binary (bi-level) images, they can be extracted from grayscale or even
multi-channel images if we define the predicate (close(p, q)) for the
neighbor pixels. On the output side, representation of connected components
can be very different too, they can be represented as contours, as sets of
horizontal/vertical line segments etc. The statistics that is computed in
your implementation may be sufficient for some users, but insufficient for
others, e.g. J. Matas et al in "Real-time scene text localization and
recognition" consider different, in my opinion very useful characteristics
like the perimeter, number of holes, number of zero-crossings, number of
inflections etc.

Managing a fast implementation of all of the statistics is a hard thing to
do. With templates, as I do in the code, you can redifine the functor used
for statistics computation and pay for what you use. But this is OpenCV
and it is not common to make so much of the implementation available in
headers. Instead I just added the by-far most common statistics... sure
there will be people who want more.... unfortunately given the
difficulty/slownness of providing that, they will just have to do a 3rd
pass over the image, which is all the statistics computation saves you from
doing. Or make the template implementation available.

So, we can not just "occupy" quite generic name "connected components" for
something rather specific and not covering this area.

But I admit that something is better than nothing, and designing an ideal
connected component extraction function may take a very long time.

I consider the dense matrix representation (ie an image) to be the fastest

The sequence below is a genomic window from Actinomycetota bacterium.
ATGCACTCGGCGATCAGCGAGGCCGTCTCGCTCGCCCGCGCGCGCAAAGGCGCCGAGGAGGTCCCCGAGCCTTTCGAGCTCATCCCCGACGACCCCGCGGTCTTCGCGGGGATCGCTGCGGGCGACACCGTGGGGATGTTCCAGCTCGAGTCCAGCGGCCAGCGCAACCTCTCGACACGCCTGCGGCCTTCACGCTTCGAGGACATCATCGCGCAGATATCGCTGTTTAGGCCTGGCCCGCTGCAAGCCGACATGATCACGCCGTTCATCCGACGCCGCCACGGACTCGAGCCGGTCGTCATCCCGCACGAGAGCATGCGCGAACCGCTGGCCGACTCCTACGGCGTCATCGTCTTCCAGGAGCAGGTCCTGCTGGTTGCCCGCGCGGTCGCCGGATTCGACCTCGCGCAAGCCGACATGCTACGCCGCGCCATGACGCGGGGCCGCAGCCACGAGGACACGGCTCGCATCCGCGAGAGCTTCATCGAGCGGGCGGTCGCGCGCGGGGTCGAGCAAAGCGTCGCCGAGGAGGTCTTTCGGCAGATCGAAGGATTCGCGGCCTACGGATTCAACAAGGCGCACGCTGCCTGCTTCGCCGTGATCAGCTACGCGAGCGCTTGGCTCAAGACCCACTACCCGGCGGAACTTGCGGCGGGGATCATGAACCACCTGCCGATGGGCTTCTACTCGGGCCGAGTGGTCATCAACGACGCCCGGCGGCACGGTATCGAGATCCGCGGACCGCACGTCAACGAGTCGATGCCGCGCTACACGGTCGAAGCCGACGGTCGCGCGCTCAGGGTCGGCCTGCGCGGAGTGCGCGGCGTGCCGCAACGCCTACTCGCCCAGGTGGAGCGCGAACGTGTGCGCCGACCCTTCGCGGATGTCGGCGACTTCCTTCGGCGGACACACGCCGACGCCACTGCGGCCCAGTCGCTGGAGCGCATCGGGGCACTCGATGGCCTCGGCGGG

and most useful representation of the result. I also believe that the
required input is binary in nature (but type independent) and other than
optimization does not make sense to define for multi-channel images.
However I think it is possible to add multi-channel support at the expense
of complicating the implementation further.

So, let's put the current code in, but make the API more generic and more
wrapper-friendly:

vvvvvvvvvvvvvvvvvvvvvvvv

CV_EXPORTS_W int connectedComponents(InputArray image, OutputArray labels,
int connectivity = 8, int flags=0);

enum { CC_STAT_LEFT=0, CC_STAT_TOP=1, CC_STAT_WIDTH=2, CC_STAT_HEIGHT=3,
CC_STAT_CX=4, CC_STAT_CY=5, CC_STAT_AREA=6, CC_STAT_INTEGRAL_X=7,
CC_STAT_INTEGRAL_Y=8, ... };

CV_EXPORTS_W int connectedComponentsWithStats(InputArray image,
OutputArray labels, OutputArray stats, int connectivity = 8, int flags=0);

^^^^^^^^^^^^^^^^^^^^^^^^^^^^

I wasn't aware of this, it's fine, though at this point, annoying change.
Kudos for having a good/easy way to support all those other
languages/environments.

First of all, the use of uint64 should be eliminated since it's a weird

type and its use here is not justified for any reasonable image size (2
billions of pixels is quite a big number)

You may scoff but I've gotten uncomfortably close to the limits of uint32
for labels. I've also gotten surprises from Xlib only supporting images of
2^15 or 16th in dimension before. Leave it and be future proof for all
those nasa or panoramic types, hm? 64GB of ram is only a few hundred
dollars these days.

Then, input image should be made the first parameter, by our common
convention and should be made InputArray, which was introduced in 2.4.0.
"const Mat&" is implicitly converted to InputArray. The output label image
should be made OutputArray. "Mat&" is implicitly converted to OutputArray.
The output vector of cc statistics should be also wrapped into OutputArray.
The structure ConnectedComponentStats should be removed as too specific and